Rotary hammers, also called "combi drills," are similar in that they also pound the drill bit in and out while it is spinning. However, they use a piston mechanism instead of a special clutch. This causes them to deliver a much more powerful hammer blow, making it possible to drill bigger holes much faster. Rotary hammers have such force, in fact, that the usual masonry bits are no longer adequate. Their smooth shanks would be pounded loose from the tool's chuck in a few seconds. Rotary hammers require special bits which lock into the rotary hammer and continue spinning while smashing away.
A number of "special shanks" have been developed by various manufacturers. Over the years a fair number of these proprietary systems evolved, but the remaining shanks in use today are: SDS+, SDS-MAX, and SPLINE SHANK. These shanks were developed in order to allow for the bit to "slide" back and forth while rotating, so that the drill bit can efficiently transfer the force of the electro-pneumatic hammering mechanism to the working surface.
Rotary hammer drills have an oil filled gearbox, which allows them to operate durably despite the large forces and shocks they receive and the grit-filled environments where they are often used.
Apart from their main function of drilling concrete, the rotary action can be switched off and use is made of just the percussive force. Chisel and point accessories are used for small chipping jobs.
The type of work they do means that they require a "slip-clutch" which engages when the drill bit jams and sufficient torque is put onto the "slip-clutch" mechanism. This stops the violent wrenching motion that a drill without a clutch would cause when stopped suddenly from full speed, protecting the drill from damage. The slip-clutch also protects the operator, but does not always prevent injury. Some manufacturers have introduced additional technology to protect the operator. Hilti has a technology called "ATC" or "Active Torque Control" which works by disengaging the drive from the motor when the tool body begins to rotate excessively through the action of a secondary magnetic clutch in addition to the standard slip-clutch. DeWALT has a related system called "CTC" or "Complete Torque Control" which utilizes a two-position slip-clutch so that the operator can select the lower torque setting for greater safety.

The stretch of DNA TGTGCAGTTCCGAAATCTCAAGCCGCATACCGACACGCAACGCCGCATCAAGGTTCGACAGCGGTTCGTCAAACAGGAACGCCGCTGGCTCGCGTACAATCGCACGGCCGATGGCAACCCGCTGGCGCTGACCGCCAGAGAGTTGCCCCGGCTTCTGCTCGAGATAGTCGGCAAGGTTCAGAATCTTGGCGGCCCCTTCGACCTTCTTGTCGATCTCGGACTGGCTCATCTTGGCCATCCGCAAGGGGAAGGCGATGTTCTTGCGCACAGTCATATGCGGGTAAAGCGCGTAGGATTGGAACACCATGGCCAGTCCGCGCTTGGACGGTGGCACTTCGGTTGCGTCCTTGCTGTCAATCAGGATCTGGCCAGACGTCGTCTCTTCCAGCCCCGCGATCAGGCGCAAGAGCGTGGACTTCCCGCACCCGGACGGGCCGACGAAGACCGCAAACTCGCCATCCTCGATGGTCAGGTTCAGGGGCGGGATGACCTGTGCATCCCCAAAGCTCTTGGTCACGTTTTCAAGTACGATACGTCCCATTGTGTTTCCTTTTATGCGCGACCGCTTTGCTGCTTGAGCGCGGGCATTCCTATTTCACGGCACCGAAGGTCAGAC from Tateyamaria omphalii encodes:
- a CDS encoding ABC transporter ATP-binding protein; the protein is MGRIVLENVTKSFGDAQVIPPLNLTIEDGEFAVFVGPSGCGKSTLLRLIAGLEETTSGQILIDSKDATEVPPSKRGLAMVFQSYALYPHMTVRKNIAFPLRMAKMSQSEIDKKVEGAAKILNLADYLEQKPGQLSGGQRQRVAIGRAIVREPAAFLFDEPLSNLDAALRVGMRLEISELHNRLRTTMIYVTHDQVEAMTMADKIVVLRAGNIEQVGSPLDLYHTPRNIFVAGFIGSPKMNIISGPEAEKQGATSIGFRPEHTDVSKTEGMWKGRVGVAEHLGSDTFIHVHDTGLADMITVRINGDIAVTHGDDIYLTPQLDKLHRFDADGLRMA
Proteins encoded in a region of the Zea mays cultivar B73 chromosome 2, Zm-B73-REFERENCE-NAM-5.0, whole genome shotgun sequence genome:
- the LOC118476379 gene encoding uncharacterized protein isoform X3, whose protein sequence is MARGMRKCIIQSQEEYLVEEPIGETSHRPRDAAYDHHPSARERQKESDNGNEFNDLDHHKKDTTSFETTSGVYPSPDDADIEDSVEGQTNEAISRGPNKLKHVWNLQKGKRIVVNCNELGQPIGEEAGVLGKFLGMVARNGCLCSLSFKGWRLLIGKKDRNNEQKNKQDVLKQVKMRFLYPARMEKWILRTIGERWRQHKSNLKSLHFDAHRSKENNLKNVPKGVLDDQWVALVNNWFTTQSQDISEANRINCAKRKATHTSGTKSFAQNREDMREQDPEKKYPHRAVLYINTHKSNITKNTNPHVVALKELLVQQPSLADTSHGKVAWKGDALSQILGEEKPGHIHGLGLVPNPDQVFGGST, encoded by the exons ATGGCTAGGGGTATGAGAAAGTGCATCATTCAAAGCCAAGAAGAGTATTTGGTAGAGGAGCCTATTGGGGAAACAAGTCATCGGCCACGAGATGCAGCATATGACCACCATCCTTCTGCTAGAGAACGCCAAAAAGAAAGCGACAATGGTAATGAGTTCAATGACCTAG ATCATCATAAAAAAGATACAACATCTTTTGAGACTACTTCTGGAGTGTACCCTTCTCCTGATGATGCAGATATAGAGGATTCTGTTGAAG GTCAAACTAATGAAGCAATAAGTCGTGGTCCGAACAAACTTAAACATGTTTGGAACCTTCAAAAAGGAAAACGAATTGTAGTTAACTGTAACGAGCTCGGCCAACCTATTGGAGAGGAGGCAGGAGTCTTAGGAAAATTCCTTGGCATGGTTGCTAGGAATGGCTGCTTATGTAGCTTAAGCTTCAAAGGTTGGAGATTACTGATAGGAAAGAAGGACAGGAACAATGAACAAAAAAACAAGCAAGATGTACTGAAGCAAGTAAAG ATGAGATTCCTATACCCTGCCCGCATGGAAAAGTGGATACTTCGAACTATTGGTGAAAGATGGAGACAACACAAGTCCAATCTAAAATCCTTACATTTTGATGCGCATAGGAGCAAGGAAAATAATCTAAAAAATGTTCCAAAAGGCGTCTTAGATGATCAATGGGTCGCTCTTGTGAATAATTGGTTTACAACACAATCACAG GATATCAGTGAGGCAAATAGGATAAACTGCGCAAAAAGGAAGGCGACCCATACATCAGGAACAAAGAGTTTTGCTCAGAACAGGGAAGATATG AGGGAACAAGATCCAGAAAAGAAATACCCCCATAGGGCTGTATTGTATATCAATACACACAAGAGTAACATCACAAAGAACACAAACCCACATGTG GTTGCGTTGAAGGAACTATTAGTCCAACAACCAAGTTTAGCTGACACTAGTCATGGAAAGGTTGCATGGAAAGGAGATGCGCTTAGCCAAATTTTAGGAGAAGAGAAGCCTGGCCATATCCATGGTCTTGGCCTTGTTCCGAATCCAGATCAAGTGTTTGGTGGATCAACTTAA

Jams are most often caused by hitting reinforcing steel or by a worn bit. In both cases the drill must be disengaged from the bit and the jammed bit backed out of the hole with vise grips or monkey wrench. Some bits utilize a full carbide "four-cutter" head with a geometry that makes jamming less common - even when rebar is present. These full-carbide "four-cutter" bits can even, in some instances, drill through rebar, although this should be done with caution.
A worn drill bit will still drill a horizontal hole, although of a slightly smaller diameter than one created when it was new. When a drill like this is used to drill holes down into a concrete slab, the flutes are so worn that they can no longer lift the dust out of the hole; the concrete dust packs up in the hole and jams the bit.
The origin of the first hammer drill is a matter of contention.
German company Fein patented a "Bohrmaschine mit elektro-pneumatischem Schlagwerk" in 1914. German company Bosch produced the first "Bosch-Hammer" around 1932 in mass production. The US-american company Milwaukee Electric Tool Corporation states that in 1935, it was selling a lightweight 1/4-inch electric hammer drill (cam-action). Company Hilti had the first "electro-pneumatic" rotary hammer on the market in 1967, the Hilti TE 17
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- "Hilti Online - Active Torque Control (ATC)". Hilti.com. 29 January 2009. Archived from the original on February 22, 2014. Retrieved 17 February 2014.
- "D25712K 1-7/8" SDS Max Combination Hammer with SHOCKS - Active VibrationVibration Control & 2 Stage Clutch". Dewalt.com. Retrieved 17 February 2014.
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- "Hilti Online - History". Hilti.com. 29 January 2009. Archived from the original on February 22, 2014. Retrieved 17 February 2014.